A brief history of Colombia for all you Motorcycling Adventure Touring warriors. We thought it a perfect backdrop to many MotoDreamer tours.
|Estimated Reading Time: 11 minutes|
Are you planning your next motorcycle touring trip and have Colombia on your bucket list?
This is MotoDreamer´s Brief history of Colombia. It is for History Buffs who just happen to love touring on their Adventure Touring Motorcycles
1. We begin with its original people.
2. Fast forward to the Spanish invasion.
3. The legend of El Dorado.
4. The Caribbean and Pacific Regions.
5. Independence Unlocked.
6. Political Violence.
7. Rise of the FARC.
9. Is it peace at last?
Colombia’s history is as rich, surprising, startling and complex as its geography.
It’s this history that has led to a blending of people and cultures unique in all of Latin America.
When you look at the country’s tumultuous, often brutal history, it’s almost miraculous that Colombia has survived at all. Let alone functioning successfully enough to now be attracting record foreign investment and a growing number of tourists year on year.
Sure, the country has a long way to go in many aspects. But for the international traveler, the Colombian experience will hopefully leave you full of positivity and hope.
If you want to try and “understand,” Colombia, the best place to start.
We begin a brief history of Colombia with its original people.
Are you aware that Colombia has been inhabited for at least 12,000 years? Unlike the empire-building Inca and Maya, Colombia’s first people, such as the Musica and the Tairona, developed small hunter-gatherer societies.
We still know relatively little about the lives of Colombia’s original people. What we do know about pre-Colombian society comes from three main archaeological sites in particular: San Agustin, Tierradentro, and Ciudad Perdida (“The Lost City.”)
Then a brief history of Colombia needs fast-forwarding to the Spanish Invasion
Did you know that while Colombia took its name from Christopher Columbus, the Spanish explorer (who incidentally had Italian birth roots) never set foot on Colombian soil? It was a companion of Columbus’, Alonso de Ojeda, who became the first European to land on Colombia’s Atlantic coast in 1499.
During his exploration of the Sierra Nevada de Santa Marta region, Ojeda was astounded by the wealth of the natives. The local Tairona were skilled metal workers, fashioning exquisite ornaments from the rich gold deposits at the foothills of the mountains.
What they saw gave birth to the legend of El Dorado. A mysterious city of gold, deep in the jungle and overflowing with untold treasures.
On an obsessive quest to discover this mythical city, the Spanish built their first permanent settlement in Santa Marta, with Cartagena following shortly after that. The superior weaponry of the conquistadors easily overcame indigenous tribes who resisted.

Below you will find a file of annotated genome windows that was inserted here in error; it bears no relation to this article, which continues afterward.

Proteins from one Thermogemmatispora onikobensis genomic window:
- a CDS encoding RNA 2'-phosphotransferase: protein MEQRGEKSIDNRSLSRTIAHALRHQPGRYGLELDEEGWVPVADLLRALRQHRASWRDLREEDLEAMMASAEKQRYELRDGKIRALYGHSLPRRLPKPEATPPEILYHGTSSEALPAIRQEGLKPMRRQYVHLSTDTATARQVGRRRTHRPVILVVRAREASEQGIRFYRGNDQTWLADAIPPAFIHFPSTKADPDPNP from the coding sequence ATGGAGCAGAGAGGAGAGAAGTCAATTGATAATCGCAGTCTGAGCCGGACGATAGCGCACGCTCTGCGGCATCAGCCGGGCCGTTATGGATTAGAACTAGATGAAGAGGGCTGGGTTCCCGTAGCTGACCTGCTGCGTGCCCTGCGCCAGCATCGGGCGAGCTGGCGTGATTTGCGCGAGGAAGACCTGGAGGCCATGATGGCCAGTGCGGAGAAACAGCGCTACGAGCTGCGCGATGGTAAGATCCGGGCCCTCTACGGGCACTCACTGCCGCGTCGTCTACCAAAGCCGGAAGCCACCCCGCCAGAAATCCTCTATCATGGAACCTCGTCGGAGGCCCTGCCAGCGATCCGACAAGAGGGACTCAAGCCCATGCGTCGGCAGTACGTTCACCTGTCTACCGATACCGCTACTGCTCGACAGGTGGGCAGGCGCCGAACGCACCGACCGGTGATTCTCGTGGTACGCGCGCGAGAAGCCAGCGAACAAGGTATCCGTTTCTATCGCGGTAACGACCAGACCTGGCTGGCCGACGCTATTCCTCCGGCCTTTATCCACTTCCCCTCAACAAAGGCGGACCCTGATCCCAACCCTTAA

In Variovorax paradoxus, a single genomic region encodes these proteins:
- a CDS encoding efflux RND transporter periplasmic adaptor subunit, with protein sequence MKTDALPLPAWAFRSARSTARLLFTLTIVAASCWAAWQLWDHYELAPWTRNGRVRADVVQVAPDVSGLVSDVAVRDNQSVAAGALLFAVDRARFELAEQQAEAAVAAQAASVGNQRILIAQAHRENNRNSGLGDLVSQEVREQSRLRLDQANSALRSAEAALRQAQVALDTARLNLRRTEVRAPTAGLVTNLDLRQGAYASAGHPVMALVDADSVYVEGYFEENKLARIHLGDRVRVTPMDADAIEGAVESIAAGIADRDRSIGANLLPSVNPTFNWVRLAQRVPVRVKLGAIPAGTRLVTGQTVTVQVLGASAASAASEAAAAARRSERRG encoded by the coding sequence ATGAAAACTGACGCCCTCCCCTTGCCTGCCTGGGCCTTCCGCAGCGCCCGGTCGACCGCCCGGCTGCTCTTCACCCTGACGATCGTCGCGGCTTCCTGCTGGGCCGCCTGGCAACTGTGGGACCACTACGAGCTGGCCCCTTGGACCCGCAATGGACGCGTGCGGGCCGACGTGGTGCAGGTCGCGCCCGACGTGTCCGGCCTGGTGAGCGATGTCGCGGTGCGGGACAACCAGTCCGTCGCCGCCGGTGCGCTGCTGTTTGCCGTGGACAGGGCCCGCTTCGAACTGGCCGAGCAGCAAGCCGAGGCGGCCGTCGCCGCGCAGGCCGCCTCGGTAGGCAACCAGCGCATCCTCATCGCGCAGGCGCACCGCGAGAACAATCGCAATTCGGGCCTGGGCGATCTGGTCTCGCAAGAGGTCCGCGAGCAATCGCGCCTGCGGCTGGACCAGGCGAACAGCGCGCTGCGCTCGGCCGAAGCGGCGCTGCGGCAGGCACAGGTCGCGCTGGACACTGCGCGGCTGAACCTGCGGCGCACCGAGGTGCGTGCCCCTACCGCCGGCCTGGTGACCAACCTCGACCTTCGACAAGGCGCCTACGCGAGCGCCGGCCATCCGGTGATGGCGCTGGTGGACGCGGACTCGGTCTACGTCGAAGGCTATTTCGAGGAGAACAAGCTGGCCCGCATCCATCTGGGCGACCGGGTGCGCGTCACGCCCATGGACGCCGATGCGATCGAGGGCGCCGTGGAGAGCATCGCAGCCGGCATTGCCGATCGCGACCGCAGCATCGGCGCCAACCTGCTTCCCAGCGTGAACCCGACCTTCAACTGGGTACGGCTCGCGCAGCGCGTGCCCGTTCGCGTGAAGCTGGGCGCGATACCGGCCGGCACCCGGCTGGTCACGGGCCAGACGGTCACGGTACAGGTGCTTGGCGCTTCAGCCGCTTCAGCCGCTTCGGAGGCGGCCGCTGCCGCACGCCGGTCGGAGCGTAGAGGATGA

By 1549, the region was declared a Spanish Colony, with Bogota as its capital. Back then, Colombia included modern-day Venezuela, Ecuador, and Panama.
The Spanish never did find their El Dorado, but they struck serious gold nonetheless. Are you aware that an estimated $639,000,000 worth of gold was mined from Colombia from the conquest until 1886? Yes, sadly it’s true.
The Spanish went about spending their newfound wealth on gilded cathedrals and lavish mansions. Always relying on their indigenous “subjects” for labor. However, outbreaks of deadly European diseases swept through indigenous communities. Thus, significantly reducing the indigenous labor force.
The Spanish sorted out the worker shortage by sending ships full of slaves from Africa, setting up Cartagena as the Caribbean’s most important slave-trading port.
The Caribbean and Pacific regions, where the Spanish initially docked their slave ships, remain home to Colombia’s largest Afro-Caribbean populations.
Over time, the three racial groups – Europeans, Africans, and indigenous Colombians began to mix. Today, many Colombians are mestizos (of European-Indigenous ancestry) and mulatos (of European-African ancestry.) However, class divisions cut deep, and the Spaniards kept a tight fist around their political power and wealth.
Now fast forward another 300 years of a Brief History of Colombia with its Independence unlocked.
After almost 300 years of Spanish subjugation, the native populace decided to make an organized stand.
Enter “The Liberator,” Simon Bolivar, hero of the independence movement.
Bolivar had already spent a decade fighting the Spanish in his native Venezuela. Now his ragtag army of 2,500 men trudged across the flood-swept plains of Los Llanos.
Not wishing to stop and lose his advantage, he took his men over the frozen mountain pass of the Paramo de Pisba. Now they could march on their way to stop the Spanish reinforcements from reaching Bogota.
On 7 August 1819, Bolivar’s men successfully intercepted the Spanish troops. The legendary Battle of Boyacá ended with the royalists surrendering after two hours. Finally, Bolivar marched into Bogota without resistance.
Although the fighting continued for several more years, the day became recognized as the definitive moment Colombia gained independence.
1819 marked the formation of a new, independent republic, known as “Gran Colombia,” made up of Venezuela, Colombia, Panama, and Ecuador.
Bolivar now elected President, and Francisco de Paula Santander became Vice President.
Gran Colombia was to be a short-lived dream. A bitter rivalry between the two leaders and simmering regional tensions soon saw Bolivar’s vision of a united Latin America swiftly disintegrating.
In 1828, in an attempt to hold on to power, the “Liberator” appointed himself dictator. But alas, he had to resign in 1830. By which time Venezuela and Ecuador had seceded from Gran Colombia.
The debacle left Colombia in a precarious state. No less than seven civil wars broke out between 1851 and 1891. With much of the conflict due to antagonism between the country’s two political parties. The Conservatives (supported by the landowners and the Catholic Church) and the workers’ party, the Liberals.
A Brief history of Colombia turned into so much more political violence.
In fact, these warring factions sowed the seeds for another century of political violence.
Although the early 20th century saw a brief period of peace as the coffee industry brought newfound prosperity to the nation. Colombia remained staunchly divided into two opposing camps.